The genesis of the state of the retail industry today in the U.S. began about a quarter century ago as a slowly rolling transformation resulting from the launch of the smartphone. And you could add Amazon into the mix as an accelerant. The slow roll was catapulted forward at warp speed with the onset of Covid-19 early this year. It propelled both the demise of those retailers who were pivoting too slowly or not at all, and the success of those who were strategically shifting their business models to align with tech-armed next-gen consumers. The pandemic shined a floodlight on the winners and losers, which have been relentlessly covered across all of media land.
Longing to Be Essential
Covid-19 also created new definitions for the retail concepts of essential and nonessential. Retailers which were allowed to stay open were deemed essential for the life-sustaining needs of consumers; and those who were classified as nonessential were ordered to close their doors.
Brands and retailers must respond to the values of new consumers, including being environmentally responsible, produced under humane conditions, paying fair wages, and being inclusive and equitable in hiring and compensation practices. Social justice has become table stakes.
Fortunately, for those essential retailers including Walmart, Target, Costco and others that carried groceries and pharmaceuticals, they rolled successfully into the future. They were doing well before the pandemic and experienced even more success by maintaining their existing consumers and stealing consumers from the nonessential retailers. They were the only game in town for months.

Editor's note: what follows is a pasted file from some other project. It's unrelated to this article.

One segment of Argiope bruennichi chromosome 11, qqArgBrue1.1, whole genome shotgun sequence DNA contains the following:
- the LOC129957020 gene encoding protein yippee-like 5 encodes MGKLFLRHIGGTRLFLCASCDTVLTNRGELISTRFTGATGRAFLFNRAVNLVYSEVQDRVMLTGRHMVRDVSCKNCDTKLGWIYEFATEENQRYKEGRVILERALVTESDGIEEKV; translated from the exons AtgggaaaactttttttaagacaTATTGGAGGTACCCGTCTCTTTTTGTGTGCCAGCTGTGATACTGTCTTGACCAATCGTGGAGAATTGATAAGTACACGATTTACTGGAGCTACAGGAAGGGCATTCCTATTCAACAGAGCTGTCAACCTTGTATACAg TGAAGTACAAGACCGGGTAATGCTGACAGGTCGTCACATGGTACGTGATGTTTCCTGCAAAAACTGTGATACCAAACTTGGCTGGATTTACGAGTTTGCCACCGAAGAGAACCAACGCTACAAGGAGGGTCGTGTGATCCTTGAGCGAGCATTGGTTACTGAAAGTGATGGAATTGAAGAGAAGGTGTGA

Unfortunately for the nonessential mainstream retailers, many of whom were deeply in debt and struggling in the wrong direction even before the virus hit, the virus accelerated their demise, pushing many into bankruptcy. JC Penney, J. Crew, and Neiman-Marcus, to name just a few, found or are seeking investors to give them a new life.
A Mall Story
And if the nonessential brick-and-mortar brands are now in a horrible position to survive, much less to turn their businesses around, it’s even worse for the 900 of the roughly 1200 regional malls, who house many of these losing retailers. These malls were also transforming their models too slowly pre-pandemic and will likely not survive. The mall story redefines nonessential and irrelevant.
Winners and Losers
The pandemic was a surprising accelerant for the winners to succeed and for the losers to fail. Going forward, the winners will seamlessly integrate their digital and physical platforms and digitalize their supply chains for faster, demand-driven inventory optimization and flow of goods. Through AI and data analytics, the winners will identify consumers’ shopping behaviors precisely, and provide a frictionless, personalized journey from engagement to purchase, wherever consumers are, whenever and however they wish to shop, and how they prefer to receive their purchases (either online or off). The emerging, most dominant consumers (millennials and Gen Z) are armed with their smartphones, which makes each one of them a point-of-sale. They demand speed, convenience and value in addition to an experience commensurate with the brand’s DNA (e.g., a Lululemon yoga class, Costco’s treasure hunt and Amazon’s everything-in-one experience). The new retail landscape also requires that online natives open physical stores and that major retail brands, such as Target, Nordstrom, Macy’s and others, also launch small neighborhood off-mall stores to provide more intimate, personalized/localized experiences.
Fair and Just
Lastly, all brands and retailers must respond to the values of these new consumers, including being environmentally responsible, produced under humane conditions, paying fair wages, and being inclusive and equitable in hiring and compensation practices. Social justice has become table stakes.
These are values that will stick. It’s over for retailers simply talking the talk. It’s now time to walk the walk, authentically and empathetically.